12 May 2005


The concept of a “hero” is a common thread in storytelling. We’ve all grown up with myths and legends that glorified the feats and accomplishments of our heroes – some of whom actually turned out to be fictional characters later in our lives. Were we disappointed? Definitely not! Heroes are heroes, and they have their place in all cultures – and a permanent one in our hearts.

Throughout history, literature has played an important role in creating and glorifying our heroes. And, parallel movements have sprung up in all facets of storytelling – from cave paintings to comics to computer games, with folk tales and films falling somewhere in between. Not only to rejoice in the feats of our heroes, but also to help us understand and conceptualise the idea of a hero – a larger-than-life phenomenon.

As Indians – with gods, mythical animals and super-humans adorning our culture – we are perhaps more open to the concept of a hero than other cultures. Read the Ramayana and the Mahabharata, and you’ll get a colourful picture. We also have the privilege of being acquainted with modern-day heroes like Mahatma Gandhi, Mother Teresa and the Dalai Lama, who have taught us how to travel along the path of peace.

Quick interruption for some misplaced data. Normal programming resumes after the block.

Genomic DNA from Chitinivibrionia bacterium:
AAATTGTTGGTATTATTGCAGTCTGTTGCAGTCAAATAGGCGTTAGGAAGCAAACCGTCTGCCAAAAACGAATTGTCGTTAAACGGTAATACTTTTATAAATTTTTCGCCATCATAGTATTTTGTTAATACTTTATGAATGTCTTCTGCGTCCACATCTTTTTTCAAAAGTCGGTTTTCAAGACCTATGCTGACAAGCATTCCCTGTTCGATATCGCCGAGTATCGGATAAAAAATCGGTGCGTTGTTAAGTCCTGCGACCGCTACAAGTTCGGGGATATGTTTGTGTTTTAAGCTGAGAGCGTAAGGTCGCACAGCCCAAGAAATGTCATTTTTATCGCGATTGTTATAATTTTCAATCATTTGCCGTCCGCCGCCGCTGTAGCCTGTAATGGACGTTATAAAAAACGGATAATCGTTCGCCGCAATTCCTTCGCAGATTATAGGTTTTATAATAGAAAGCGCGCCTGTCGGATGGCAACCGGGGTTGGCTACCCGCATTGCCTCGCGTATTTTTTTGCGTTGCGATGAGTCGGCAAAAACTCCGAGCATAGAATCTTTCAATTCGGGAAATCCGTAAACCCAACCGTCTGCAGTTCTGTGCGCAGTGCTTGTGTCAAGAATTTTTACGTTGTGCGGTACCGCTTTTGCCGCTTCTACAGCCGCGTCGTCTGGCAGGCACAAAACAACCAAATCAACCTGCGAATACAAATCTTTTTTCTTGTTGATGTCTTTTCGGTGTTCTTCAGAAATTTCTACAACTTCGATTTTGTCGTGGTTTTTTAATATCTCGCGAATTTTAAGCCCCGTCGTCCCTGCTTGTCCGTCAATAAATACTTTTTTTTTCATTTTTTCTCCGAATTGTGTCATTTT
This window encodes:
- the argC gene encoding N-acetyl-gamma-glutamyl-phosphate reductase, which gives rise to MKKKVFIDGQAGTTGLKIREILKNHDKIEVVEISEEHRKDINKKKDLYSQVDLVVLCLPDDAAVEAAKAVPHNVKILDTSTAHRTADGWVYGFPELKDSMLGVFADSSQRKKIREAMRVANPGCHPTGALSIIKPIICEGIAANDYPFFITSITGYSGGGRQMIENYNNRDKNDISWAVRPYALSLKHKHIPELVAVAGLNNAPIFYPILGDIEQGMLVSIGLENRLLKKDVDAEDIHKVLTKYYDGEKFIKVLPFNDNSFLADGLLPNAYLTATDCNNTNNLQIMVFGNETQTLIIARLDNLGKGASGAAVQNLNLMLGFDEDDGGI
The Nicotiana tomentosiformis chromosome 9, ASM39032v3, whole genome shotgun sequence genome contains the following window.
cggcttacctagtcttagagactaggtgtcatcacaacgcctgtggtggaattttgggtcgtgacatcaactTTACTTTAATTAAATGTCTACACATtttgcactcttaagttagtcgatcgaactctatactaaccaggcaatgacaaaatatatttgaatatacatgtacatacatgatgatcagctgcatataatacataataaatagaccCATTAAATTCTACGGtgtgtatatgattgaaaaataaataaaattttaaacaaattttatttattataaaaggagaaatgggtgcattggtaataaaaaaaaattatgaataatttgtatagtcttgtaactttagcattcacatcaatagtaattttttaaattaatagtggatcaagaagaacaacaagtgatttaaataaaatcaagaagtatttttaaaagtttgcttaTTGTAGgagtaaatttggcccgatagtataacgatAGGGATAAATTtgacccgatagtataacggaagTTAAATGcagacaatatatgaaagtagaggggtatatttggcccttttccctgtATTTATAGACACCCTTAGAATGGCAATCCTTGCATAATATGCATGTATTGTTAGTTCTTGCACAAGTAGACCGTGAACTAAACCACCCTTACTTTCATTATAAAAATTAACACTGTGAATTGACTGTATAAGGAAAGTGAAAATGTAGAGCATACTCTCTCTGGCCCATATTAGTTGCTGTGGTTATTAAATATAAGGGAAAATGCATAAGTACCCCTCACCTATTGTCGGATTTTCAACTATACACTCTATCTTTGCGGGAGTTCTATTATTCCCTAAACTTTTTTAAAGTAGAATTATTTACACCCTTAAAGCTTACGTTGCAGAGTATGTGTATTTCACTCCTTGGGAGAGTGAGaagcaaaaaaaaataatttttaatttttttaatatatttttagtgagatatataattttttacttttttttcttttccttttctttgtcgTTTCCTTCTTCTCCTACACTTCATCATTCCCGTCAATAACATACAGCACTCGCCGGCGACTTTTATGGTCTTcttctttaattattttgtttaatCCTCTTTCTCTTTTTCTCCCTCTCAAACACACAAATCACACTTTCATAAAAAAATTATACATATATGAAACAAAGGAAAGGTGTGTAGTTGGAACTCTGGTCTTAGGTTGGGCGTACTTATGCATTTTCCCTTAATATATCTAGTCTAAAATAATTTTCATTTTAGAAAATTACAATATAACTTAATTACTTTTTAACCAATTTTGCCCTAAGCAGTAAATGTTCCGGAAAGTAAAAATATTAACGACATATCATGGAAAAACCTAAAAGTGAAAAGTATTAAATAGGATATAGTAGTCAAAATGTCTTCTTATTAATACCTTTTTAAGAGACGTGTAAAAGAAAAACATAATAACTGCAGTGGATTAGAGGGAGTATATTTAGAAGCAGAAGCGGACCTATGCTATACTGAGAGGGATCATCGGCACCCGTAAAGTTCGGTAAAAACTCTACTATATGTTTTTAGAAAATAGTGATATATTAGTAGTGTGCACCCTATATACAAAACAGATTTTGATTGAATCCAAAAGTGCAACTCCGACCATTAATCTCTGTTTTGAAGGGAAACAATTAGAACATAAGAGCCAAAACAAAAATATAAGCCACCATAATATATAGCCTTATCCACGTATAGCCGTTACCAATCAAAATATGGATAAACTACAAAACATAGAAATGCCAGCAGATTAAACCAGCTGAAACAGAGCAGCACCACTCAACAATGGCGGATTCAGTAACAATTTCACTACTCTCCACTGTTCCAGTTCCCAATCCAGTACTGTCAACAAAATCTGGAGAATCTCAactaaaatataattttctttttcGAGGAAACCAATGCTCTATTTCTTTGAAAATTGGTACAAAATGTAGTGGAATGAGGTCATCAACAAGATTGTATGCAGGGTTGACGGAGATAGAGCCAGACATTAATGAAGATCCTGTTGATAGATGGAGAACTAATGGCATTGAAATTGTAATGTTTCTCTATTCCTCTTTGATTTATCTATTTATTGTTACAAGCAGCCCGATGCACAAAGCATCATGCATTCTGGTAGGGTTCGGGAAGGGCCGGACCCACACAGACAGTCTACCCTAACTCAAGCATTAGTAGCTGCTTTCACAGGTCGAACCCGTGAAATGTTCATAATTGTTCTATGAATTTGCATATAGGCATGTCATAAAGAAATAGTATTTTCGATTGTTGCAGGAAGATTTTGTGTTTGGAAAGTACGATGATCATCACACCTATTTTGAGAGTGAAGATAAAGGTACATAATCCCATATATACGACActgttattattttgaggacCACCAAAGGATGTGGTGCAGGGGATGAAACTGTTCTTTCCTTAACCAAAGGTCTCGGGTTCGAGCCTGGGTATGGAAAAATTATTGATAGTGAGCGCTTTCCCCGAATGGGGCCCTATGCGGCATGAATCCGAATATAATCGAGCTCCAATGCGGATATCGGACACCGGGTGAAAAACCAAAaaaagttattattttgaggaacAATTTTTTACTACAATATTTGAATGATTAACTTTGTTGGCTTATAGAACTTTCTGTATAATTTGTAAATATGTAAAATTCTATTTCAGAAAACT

But there are others, the war-makers, with their own cult followings, who have also etched their names in our history and our culture. They, too, are honoured by many. But then, ultimately, choosing one’s hero is a personal decision.

Unlike the definition Ridley Scott and William Monahan provide while talking about knights and their hero in the film, Kingdom of Heaven (see yesterday’s post), David Krieger, President of the Nuclear Age Peace Foundation, suggests, “There are no rigid criteria that define a hero. Cultures may honor heroes to help in fostering a cultural identity conducive to patriotism, but heroes cannot be forced on individuals.”

In “Why A Page On Peace Heroes”, Mr Krieger presents a most illuminating dissertation on the concept of heroes. “The hero is seen as a central figure in the drama of history, a leader whose strength and spirit shape destiny,” says Mr Krieger. “The hero is defined and described by the culture so as to glorify and give meaning to the culture.”

Thank you Mr Krieger. “Heroes, after all, are in the eyes of the beholder.”

1 comment:

pH said...

factual point-of-view on heroes!

anecdotal info - you can find temples honouring Duryodhana, Ravana and Bali in our country!